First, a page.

DISCUSSION

City Administration has met with HSGA via conference call several times throughout the months of June and July to develop the proposed scope of work. This includes a conference call with the original selection committee and HSGA on July 3rd, which reviewed the proposed scope and answered any questions or clarifications. Conversations have also been taking place with the Chamber of Commerce and area business associations concerning the proposed scope and its anticipated effect on the community.

The scope envisions a market analysis of four sectors consisting of retail, office, hotel/convention, and manufacturing/industrial. HSGA has submitted a scope of work in the amount of $79,400. The study will consist of 9 tasks including a final report presented to the City Commission, and the study is scheduled for completion in 95 days.

Task 1 identifies the sources of information HSGA will utilize to conduct the market analysis. Task 2 will outline the market area and boundaries by land use throughout Manhattan. Task 3, 4, 5 & 6 focus on the characteristics of the 4 sectors mentioned above. In each of these sectors, HSGA will inventory, quantify, calculate, and forecast current and recent, sector trends in Manhattan. Task 7 will consist of HSGA generating strategies to reach the economic objectives capable in Manhattan. Task 8 and 9 consist of HSGA preparing and presenting a final report to the City Commission.

A Project Resource Committee (PRC) has also been established as part of the scope of work and will serve as the point of contact and reference for HSGA throughout the market analysis. The committee is comprised of the individuals who served on the initial selection committee (mentioned above). They are scheduled to meet initially with HSGA in Task 1 to identify prospective interviewees familiar with the local real estate market and socio-economic characteristics and after Task 6 to review the previous six tasks findings and conclusions. The committee will meet for a final time to review the draft final report in Task 8.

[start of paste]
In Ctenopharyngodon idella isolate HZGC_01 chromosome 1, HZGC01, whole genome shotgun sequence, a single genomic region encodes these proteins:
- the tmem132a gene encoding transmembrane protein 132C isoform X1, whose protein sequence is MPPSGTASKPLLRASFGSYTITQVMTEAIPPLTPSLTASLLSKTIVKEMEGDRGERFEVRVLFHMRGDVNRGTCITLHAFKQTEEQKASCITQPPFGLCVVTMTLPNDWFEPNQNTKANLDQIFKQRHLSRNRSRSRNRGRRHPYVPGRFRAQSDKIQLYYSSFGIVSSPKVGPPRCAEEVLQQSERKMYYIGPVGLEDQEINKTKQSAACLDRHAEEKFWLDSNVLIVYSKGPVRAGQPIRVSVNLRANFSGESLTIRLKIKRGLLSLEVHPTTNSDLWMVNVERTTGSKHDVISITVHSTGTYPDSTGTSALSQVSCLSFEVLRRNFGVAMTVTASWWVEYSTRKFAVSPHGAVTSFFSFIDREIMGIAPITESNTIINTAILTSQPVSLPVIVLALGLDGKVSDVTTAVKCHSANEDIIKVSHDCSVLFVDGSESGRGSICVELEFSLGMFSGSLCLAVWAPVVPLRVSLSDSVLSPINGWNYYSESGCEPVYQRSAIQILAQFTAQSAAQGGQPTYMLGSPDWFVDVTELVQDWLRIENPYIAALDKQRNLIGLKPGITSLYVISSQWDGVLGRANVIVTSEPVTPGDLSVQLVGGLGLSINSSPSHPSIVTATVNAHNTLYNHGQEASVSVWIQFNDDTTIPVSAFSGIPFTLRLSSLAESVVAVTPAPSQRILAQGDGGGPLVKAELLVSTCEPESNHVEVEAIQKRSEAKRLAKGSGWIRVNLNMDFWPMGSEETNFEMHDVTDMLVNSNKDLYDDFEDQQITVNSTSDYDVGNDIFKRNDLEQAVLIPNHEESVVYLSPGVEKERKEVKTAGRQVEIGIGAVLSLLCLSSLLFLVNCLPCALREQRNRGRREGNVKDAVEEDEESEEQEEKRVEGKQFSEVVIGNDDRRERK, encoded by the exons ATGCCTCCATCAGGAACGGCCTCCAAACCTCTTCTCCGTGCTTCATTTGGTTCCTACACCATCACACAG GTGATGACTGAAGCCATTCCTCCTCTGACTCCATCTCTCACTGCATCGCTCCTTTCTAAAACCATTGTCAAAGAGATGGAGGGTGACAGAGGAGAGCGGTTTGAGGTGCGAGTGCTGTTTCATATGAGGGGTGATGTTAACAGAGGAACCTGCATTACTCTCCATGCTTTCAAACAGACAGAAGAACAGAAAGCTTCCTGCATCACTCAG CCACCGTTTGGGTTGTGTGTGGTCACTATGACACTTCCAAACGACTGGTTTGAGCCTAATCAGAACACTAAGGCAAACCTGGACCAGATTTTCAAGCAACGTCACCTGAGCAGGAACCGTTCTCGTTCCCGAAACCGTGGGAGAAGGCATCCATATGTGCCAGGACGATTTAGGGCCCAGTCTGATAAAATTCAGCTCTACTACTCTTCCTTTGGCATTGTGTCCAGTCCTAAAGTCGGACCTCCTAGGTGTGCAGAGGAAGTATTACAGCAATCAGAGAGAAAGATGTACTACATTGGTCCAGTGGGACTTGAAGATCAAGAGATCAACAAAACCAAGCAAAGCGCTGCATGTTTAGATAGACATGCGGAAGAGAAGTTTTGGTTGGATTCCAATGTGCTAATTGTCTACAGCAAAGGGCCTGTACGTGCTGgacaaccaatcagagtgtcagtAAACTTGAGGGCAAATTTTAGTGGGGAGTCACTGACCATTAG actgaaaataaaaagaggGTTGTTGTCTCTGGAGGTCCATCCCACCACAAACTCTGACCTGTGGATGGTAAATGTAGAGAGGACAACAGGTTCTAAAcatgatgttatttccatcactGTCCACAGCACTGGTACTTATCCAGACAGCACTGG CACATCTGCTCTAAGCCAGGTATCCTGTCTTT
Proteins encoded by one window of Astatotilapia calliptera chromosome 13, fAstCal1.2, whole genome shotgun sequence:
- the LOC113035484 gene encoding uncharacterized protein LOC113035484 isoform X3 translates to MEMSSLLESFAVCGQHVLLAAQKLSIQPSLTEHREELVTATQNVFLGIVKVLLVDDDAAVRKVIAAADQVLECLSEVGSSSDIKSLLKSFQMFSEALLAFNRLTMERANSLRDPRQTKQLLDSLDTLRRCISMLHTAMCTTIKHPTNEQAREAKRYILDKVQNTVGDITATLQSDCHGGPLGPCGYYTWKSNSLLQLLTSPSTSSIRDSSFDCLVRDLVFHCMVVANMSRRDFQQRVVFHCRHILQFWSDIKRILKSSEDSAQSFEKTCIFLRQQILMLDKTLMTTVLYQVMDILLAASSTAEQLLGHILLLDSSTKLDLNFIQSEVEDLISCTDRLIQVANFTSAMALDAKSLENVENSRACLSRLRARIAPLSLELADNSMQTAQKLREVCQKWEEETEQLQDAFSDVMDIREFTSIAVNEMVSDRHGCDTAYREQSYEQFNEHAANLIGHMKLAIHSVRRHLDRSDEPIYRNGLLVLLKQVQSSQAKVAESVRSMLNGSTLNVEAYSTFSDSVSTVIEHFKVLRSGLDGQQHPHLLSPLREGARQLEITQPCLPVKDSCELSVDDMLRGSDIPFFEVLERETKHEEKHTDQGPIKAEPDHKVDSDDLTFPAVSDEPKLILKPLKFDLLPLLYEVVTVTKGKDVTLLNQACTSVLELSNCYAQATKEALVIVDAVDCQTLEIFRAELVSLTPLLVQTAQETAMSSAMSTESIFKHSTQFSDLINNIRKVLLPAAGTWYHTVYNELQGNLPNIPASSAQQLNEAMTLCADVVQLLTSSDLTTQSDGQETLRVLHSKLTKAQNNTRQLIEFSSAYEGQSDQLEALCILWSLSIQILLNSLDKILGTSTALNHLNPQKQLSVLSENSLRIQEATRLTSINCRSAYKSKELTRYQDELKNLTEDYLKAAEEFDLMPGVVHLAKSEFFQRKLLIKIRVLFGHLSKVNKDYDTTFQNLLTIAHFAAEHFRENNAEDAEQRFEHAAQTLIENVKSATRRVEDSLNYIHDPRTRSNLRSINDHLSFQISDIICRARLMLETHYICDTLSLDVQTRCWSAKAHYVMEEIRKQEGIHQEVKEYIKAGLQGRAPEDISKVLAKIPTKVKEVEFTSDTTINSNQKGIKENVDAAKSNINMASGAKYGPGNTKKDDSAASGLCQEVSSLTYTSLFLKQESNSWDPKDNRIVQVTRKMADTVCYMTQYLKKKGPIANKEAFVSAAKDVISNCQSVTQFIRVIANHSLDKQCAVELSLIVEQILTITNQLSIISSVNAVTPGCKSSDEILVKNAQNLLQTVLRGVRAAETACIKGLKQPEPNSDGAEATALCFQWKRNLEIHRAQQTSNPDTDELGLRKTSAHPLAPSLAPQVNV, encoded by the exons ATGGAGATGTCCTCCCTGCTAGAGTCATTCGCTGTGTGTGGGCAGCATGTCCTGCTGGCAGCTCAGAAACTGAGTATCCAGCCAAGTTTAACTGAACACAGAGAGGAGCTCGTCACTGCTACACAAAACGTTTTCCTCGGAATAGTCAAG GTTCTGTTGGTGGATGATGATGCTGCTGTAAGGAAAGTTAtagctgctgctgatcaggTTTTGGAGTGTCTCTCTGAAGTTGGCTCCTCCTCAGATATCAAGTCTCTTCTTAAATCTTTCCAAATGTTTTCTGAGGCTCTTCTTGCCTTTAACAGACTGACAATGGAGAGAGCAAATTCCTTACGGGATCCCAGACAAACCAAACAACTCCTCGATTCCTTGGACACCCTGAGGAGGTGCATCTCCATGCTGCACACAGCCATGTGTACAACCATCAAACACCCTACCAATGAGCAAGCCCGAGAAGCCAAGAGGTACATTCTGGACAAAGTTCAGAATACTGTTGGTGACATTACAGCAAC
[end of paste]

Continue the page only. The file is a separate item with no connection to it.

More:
David Slater, Vice President of HSGA, has also attached a letter pertaining to the concept of business associations and other organizations participating in this market analysis by gathering information and supplying it to HSGA as an in-kind gesture to the study in return for a reduction in the cost of the scope of services. Mr. Slater expresses his concern for this particular process and explains his rationale behind this decision. The selection committee has accepted his explanation and suggested that the business associations to provide monetary gestures to assist in the funding of the market analysis.

The total project costs are $79,400. In order to fund this effort, City Administration suggests the following resources:

1) $34,200 was budgeted in the 2001 for a Downtown Urban Design Plan. It appears it would be more appropriate to utilize these funds for the Market Analysis and perform the Design Plan in the future. The Market Analysis will more closely correlate with the Comprehensive Land Use Plan update and provide valuable information for the community to focus its development efforts.

2) Commitments from the Business Associations and the Chamber of Commerce (see letter attached) total $24,000.00 to partner with the City to help fund the analysis.

3) The balance of 21,200 can be obtained from the General Fund due to substantial savings in vehicle and equipment purchases this year.